It may have started as a curious ritual among teens, aided and abetted by their growing dependency on mobile phones and text messages, but the concept of communicating via micro-messages that pack a punch has entered mainstream business. It's no longer a matter of abbreviated words and acronyms that are undecipherable to the over-20 crowd; thanks to online platforms like Twitter, which limits the length of messages to a mere 140 characters, executives are beginning to grasp the art of brevity. The use of digital channels is firmly imbedded in external communications strategies for many companies, but the focus on connecting with these stakeholders kept many organizations' internal use of online technologies in the realm of intranets and employee newsletters--child's play when compared to the innovations being implemented to reach other target audiences. However, that too is changing as many management teams are beginning to appreciate the value (monetary and otherwise) of taking their internal communications strategies to cyberspace. Employees Only: Join The Private Club As the interest in microblogging for closed communities increases, so does the number of sites that provide these services. Yammer, Present.ly and FriendFeed are just a few that are "privatizing" the public phenomenon by allowing managers to create closed networks through which only their employees can communicate (for a more robust list of private microblogging services, along with a few key perks of each, see sidebar on page 6). But the rules of the game remain the same in terms of character limitations, which might make some wonder about the inherent benefits of relying on snippets of conversation to govern internal communications strategies. Yet these benefits are straightforward if the platform is properly implemented: Messages are both quick to read and quick to write, meaning that neither activity is a drain on a person's time; Messages posted via a microblog don't flood one's e-mail inbox, and responding is voluntary; Most private microblogs allow users to tag posts based on specific projects and then subscribe to feeds that only show what's relevant to them; and, Messages can be posted or read via any number of devices, including computers and mobile phones; thus, a person need not be at their desk to participate in the conversation. Lead, Follow Or Get Out Of The Way While the technological application of private microblogs doesn't differ from popular public forums like Twitter, the strategic application does--at least for managers. Unlike open micro-communities, these closed networks require an active, capable leader to facilitate collaboration; otherwise, it will turn into a communications dead zone--or a platform for planning the location of this week's happy hour. To avoid these ends, executives should consider the following strategies for streamlining internal collaboration via microblogs: *Get organized. Fortunately, setting up a private microblog doesn't require fluency in computer programming languages; the services themselves were created to make the process as painless as possible. That said, these platforms don't do your chores for you; you still have to organize the way you want conversations and content to be grouped. This will benefit everyone in the long run, as it will keep employees focused on their own project updates instead of distracting them with comments about the work of their colleagues on other tasks. A few organizational strategies: Create a category/tag for each internal project, as well as a few common ones such as "whereabouts," "activities," "suggestions," etc. Encourage (or require) employees to subscribe to feeds that are specific to their project, so only those mini-messages appear when they sign in. Use a "whereabouts" tag to track employees' travel/meeting schedules, or an "upcoming events" tag to remind staffers about presentations or conferences that are approaching. *Make it official. Once you've established--and tested--the private network, hold a meeting to introduce it to employees. Use conference calls or Webinars to reach remote offices. If you don't debut the service and explain how to use it with some fanfare, before lunchtime employees will forget it ever existed. And definitely don't send out a mass e-mail announcement from HR or management. The fact that no one reads those messages is among the worst-kept secrets of the business world. *Use your seniority to require participation; then, create virtual name tags. Once you've introduced the private network, urge/require employees to join. Remember: It's hard to believe, but when e-mail was first introduced as a widespread office communications vehicle, there were more than a few people who resisted actually using the tool. Don't let these traditionalists get away with ignoring the service. Also, make sure employees use their full names when creating accounts, as this is how micro-messages will be identified. Nicknames and aliases don't fly (unless you really want to have a serious conversation with someone identified as luv2rockout, hippiechick0347, superdad ... you get the idea). Make sure everyone relegates their alter egos to their extracurricular activities. *Get--and keep--the ball rolling. As the manager, it's your job to ping employees frequently; otherwise, the service will lose momentum rapidly. Start and/or end the day by sending a quick message about the status of each project, and ask employees to provide updates on their progress. Start scheduling meetings via the platform--it's a fast way to take attendance of the people who are actually engaged with the network. *Don't be a buzz-kill. Just because the service is intended to facilitate productivity doesn't mean it should be a virtual copy of a stodgy corporate mouthpiece. Employees will be happy to participate in the forum if the tone is casual (which it is inclined to be given the character limitations of each post). Just be sure to keep the internal community's look and feel consistent with the corporate culture; just like employee newsletters and intranets, private microblogs are great internal branding opportunities as well. *Play by the rules, even if it means getting schooled. Finally, remember that the defining feature of a ?microblog is its length limitations, so don't send one up if you want to write a press release or epic poem about something. Even if you need your kids to give you a lesson in succinct communications over the dinner table (surely a day you never thought would come), remember: Short is sweet, less is more and good things really can come in micro-packages. PRN Private Microblogging Services: If You Can't Beat 'Em, Join 'Em There are so many private microblogs out there that it's tough to decide which one is best for your organization. Here is a list of a few services, and what differentiates them from each other: OnePlace (http://www.oneplace.com): A worker collaboration system whose micro-messaging service allows users to decide who receives each mimi- comment, as well as to set up specific work groups based on different projects; minimizes the clutter by keeping everyone on task without overwhelming them with updates that aren't relevant to their work. Motion (http://www.movabletype.com/motion): Social application with features that allow users to create their own microblogs and then apply a custom "action" aggregator to track other conversations around the network--and the Web. Edmodo (http://www.edmodo.com): Created specifically for teachers and students. Soup.io (http://www.soup.io): A microblogging platform with additional multimedia features and capabilities. Prologue (http://www.wordpress.org): Created by blogging platform WordPress; messages can be tagged according to each project, and users can subscribe to RSS feeds for any tag or person. Yammer (http://www.yammer.com): Based on the exchange of short, frequent answers by employees to one question posed by a manager: What are you working on?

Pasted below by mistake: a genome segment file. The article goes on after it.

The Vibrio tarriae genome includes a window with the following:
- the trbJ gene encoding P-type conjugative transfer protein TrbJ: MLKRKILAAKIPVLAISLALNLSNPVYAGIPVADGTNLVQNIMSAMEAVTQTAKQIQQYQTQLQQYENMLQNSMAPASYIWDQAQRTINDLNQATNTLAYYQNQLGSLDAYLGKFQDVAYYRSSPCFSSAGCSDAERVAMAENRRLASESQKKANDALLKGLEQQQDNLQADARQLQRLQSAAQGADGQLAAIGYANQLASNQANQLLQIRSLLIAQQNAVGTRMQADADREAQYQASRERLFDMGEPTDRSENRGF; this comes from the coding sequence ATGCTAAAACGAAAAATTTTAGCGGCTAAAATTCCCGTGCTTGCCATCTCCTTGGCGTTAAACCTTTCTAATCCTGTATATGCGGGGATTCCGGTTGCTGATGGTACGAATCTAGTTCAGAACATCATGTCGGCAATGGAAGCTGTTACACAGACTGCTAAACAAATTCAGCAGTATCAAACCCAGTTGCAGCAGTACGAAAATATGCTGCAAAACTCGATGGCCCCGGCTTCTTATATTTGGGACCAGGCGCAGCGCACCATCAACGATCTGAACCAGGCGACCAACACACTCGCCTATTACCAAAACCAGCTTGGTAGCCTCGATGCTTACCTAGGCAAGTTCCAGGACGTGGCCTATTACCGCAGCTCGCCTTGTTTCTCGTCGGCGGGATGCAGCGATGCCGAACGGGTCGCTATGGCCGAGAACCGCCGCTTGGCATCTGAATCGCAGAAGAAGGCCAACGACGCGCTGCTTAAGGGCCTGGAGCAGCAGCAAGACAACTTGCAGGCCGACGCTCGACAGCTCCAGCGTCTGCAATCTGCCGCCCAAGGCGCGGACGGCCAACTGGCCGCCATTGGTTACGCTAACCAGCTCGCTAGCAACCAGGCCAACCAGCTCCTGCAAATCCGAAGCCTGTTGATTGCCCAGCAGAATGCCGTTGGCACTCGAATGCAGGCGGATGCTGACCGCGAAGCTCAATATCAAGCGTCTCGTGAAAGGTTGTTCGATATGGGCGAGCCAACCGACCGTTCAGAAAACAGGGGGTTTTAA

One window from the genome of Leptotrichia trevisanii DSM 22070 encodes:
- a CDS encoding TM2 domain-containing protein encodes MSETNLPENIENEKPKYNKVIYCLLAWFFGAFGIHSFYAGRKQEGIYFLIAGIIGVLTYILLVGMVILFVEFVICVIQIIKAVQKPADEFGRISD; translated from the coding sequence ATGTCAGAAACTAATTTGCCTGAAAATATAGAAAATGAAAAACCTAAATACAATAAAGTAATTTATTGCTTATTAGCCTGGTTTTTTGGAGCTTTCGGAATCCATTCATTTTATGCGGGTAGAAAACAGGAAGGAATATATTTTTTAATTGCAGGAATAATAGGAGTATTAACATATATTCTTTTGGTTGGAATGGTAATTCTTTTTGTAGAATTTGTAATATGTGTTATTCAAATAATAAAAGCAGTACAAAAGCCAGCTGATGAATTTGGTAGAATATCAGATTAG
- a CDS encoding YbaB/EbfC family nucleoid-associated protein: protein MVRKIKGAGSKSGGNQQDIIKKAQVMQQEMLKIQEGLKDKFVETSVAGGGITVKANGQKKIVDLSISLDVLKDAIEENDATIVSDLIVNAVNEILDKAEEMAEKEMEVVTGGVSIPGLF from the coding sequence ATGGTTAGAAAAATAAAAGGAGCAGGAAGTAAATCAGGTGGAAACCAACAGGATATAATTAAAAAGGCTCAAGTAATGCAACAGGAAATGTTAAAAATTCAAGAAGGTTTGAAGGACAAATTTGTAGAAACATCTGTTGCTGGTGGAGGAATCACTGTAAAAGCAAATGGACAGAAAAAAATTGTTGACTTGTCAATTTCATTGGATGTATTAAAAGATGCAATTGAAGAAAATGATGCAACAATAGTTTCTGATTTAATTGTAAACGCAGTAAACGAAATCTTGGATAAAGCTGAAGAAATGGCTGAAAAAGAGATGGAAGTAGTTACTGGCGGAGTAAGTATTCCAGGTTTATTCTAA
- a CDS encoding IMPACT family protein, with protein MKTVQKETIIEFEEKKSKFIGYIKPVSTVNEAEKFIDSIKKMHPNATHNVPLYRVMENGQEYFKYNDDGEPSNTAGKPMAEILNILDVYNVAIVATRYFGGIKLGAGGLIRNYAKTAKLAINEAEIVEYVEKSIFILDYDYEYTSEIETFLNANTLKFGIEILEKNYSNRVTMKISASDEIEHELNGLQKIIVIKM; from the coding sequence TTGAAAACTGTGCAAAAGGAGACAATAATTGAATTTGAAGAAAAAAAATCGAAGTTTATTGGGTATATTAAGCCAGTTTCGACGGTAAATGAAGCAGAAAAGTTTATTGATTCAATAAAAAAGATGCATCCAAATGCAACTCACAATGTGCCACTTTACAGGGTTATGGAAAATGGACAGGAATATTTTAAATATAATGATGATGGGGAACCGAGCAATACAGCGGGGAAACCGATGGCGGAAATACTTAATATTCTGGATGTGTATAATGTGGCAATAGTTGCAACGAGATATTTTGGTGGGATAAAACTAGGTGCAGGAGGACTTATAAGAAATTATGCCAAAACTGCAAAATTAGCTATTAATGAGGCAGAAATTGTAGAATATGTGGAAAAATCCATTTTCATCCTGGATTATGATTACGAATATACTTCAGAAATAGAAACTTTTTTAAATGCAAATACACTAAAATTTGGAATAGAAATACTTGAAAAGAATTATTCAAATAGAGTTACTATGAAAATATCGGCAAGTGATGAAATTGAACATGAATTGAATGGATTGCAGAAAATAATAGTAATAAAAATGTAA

Mtg @ 2: Private Microblogs Make Internal Comms Short and Sweet